Silent myocardial ischaemia (SMI), defined as objective evidence of myocardial ischaemia in the absence of symptoms, has important clinical implications for the patient with coronary artery disease. We present a dramatic case of SMI in a diabetes patient who attended annual review clinic with ST elevation myocardial infarction. His troponin was normal on admission but raised to 10.7 ng/ml (normal <0.5) when repeated the next day. His angiogram showed diffused coronary artery disease. We here discuss the implications of silent ischaemia for the patient and for the physician caring for patients with diabetes.
Silent myocardial ischaemia (SMI) is an important clinical entity.
SMI is common and occurs with increased frequency in patients with diabetes.
SMI is an independent predictor of mortality.
Recognition may lead to early intervention.
Chest pain is a frightening symptom that typically alerts both the patient and the physician to the likelihood of underlying coronary artery disease. Absence of chest pain despite significant myocardial ischaemia is an important clinical entity. Such silent myocardial ischaemia (SMI), defined as objective evidence of myocardial ischaemia in the absence of symptoms, has important clinical implications for the patient with coronary artery disease. We present a dramatic case of SMI in a patient with diabetes, describe the aetiology of the condition and discuss the implications of silent ischaemia for the patient and for the physician caring for patients with diabetes.
A 62-year-old man attended the diabetes outpatient clinic for his annual review visit. He had been diagnosed with type 2 diabetes mellitus 6 years earlier. His diabetes was complicated by diabetic nephropathy, background diabetic retinopathy and peripheral neuropathy manifested by reduced vibration sense in both feet. He also suffered from hypertension and dyslipidaemia. His medications at the time of review included an angiotensin converting enzyme inhibitor, an α-blocker, a statin, metformin and aspirin.
He was symptomatically well. Physical examination revealed a blood pressure of 155/83 mmHg, reduced vibration sense in his feet and palpable peripheral pulses. Laboratory tests revealed a HbA1c of 6.1%, lipid profile within goal range with total cholesterol 3.4 mmol/l, triglyceride 1.10 mmol/l, HDL 1.64 mmol/l and LDL 1.29 mmol/l. Serum creatinine was elevated at 120 mmol/l (58–110) and 24-h urinary protein 1.13 g.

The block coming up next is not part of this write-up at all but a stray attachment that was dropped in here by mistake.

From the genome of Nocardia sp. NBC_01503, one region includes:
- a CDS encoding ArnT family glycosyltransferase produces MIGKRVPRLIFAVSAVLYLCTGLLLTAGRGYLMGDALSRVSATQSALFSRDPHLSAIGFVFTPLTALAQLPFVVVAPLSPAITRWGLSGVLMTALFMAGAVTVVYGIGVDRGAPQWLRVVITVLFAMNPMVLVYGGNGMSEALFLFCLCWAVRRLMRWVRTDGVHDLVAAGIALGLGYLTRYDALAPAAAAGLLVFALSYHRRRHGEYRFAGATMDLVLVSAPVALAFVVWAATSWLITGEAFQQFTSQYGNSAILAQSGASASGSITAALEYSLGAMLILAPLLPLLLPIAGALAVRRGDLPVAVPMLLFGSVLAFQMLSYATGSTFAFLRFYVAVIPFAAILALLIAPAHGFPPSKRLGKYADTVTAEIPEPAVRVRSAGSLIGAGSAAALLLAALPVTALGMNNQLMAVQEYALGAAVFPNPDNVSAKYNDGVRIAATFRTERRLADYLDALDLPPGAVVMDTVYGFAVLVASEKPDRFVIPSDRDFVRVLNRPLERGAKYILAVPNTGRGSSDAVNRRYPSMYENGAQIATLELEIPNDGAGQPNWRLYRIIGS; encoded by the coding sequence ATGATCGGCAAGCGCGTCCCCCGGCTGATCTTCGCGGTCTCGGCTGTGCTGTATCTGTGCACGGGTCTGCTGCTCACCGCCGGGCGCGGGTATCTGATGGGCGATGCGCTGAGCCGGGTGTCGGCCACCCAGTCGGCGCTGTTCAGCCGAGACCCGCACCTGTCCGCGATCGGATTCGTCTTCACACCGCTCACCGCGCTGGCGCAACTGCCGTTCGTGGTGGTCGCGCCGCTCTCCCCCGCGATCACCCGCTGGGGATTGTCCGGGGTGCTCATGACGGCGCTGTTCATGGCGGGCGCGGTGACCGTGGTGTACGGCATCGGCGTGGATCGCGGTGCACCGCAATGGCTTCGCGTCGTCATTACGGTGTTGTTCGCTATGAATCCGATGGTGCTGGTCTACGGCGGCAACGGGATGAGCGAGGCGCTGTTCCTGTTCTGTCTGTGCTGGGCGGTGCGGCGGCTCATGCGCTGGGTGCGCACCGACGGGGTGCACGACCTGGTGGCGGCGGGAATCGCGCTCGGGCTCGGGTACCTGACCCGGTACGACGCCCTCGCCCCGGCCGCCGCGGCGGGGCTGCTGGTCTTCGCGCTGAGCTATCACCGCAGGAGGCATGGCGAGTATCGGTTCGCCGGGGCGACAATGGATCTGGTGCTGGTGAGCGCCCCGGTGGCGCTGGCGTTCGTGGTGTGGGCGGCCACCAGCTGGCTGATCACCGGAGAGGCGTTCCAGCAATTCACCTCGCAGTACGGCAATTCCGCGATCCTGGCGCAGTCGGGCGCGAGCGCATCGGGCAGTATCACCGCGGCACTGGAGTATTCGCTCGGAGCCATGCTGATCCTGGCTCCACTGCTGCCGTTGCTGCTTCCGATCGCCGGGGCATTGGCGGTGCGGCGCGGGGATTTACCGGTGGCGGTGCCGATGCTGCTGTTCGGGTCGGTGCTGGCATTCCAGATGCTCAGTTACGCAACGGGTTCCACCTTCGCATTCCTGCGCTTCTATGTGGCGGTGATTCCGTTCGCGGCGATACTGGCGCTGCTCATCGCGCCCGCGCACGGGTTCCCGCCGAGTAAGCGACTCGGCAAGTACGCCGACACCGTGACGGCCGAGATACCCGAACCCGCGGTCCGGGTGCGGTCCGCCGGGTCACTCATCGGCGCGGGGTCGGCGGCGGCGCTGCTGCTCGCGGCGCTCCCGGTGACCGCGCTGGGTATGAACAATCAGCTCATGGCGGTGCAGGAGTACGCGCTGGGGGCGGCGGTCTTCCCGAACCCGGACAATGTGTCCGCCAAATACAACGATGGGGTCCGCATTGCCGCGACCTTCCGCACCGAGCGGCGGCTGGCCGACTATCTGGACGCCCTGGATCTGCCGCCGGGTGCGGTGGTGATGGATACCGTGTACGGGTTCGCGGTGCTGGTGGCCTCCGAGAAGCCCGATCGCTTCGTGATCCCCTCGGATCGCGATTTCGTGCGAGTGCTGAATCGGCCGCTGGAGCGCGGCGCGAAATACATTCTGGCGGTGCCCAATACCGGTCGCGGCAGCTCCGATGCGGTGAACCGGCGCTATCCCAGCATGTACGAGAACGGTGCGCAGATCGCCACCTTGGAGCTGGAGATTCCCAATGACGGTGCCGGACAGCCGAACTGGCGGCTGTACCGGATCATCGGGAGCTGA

After his physician review was complete, an electrocardiogram (ECG) was performed as part of his routine annual assessment (Fig. 1). The patient was recalled to the clinic room for further review as a result of the ECG findings. On questioning, he denied chest, arm or jaw pain or discomfort; shortness of breath; palpitations; nausea; indigestion or sweating. In view of the ECG changes, he was admitted for investigation and treatment of a suspected myocardial infarction.
The patient remained symptomatically well throughout his hospital stay. Further investigations revealed a normal troponin I of 0.3 ng/ml on the day of admission, rising to 10.7 ng/ml (normal <0.5) when repeated the next day. Creatine phosphokinase was normal at 100 U/l on admission, rising to 273 U/l (55–270) the next day, with an MB fraction of 17% (0–4). Echocardiogram demonstrated a regional wall motion abnormality, with apical hypokinesis. A coronary angiogram was performed and revealed diffuse coronary artery disease with a small non-dominant right coronary artery, a distal 100% stenosis of the left anterior descending artery and a 100% obtuse marginal stenosis. The operator was not able to cross the occlusion and decision was made to treat him medically.
In view of the silent nature of the patient's myocardial infarction, and the finding of peripheral neuropathy on examination, autonomic function testing was performed. This shows absence of heart rate variability in deep breathing, phase II and IV Valsalva manoeuvre response and poor heart rate response on tilt up test. This is consistent with a diagnosis of autonomic neuropathy (Figs 2, 3 and 4).
Patient was treated medically with aspirin 75 mg, clopidogrel 75 mg and bisoprolol 5 mg once daily in addition to his current medications and arranged to undergo cardiac rehabilitation programme.
Outcome and follow-up
Patient was doing well following discharge and completed cardiac rehabilitation programme successfully. Unfortunately, the patient subsequently passed away ∼1 year following the event.
Prevalence of SMI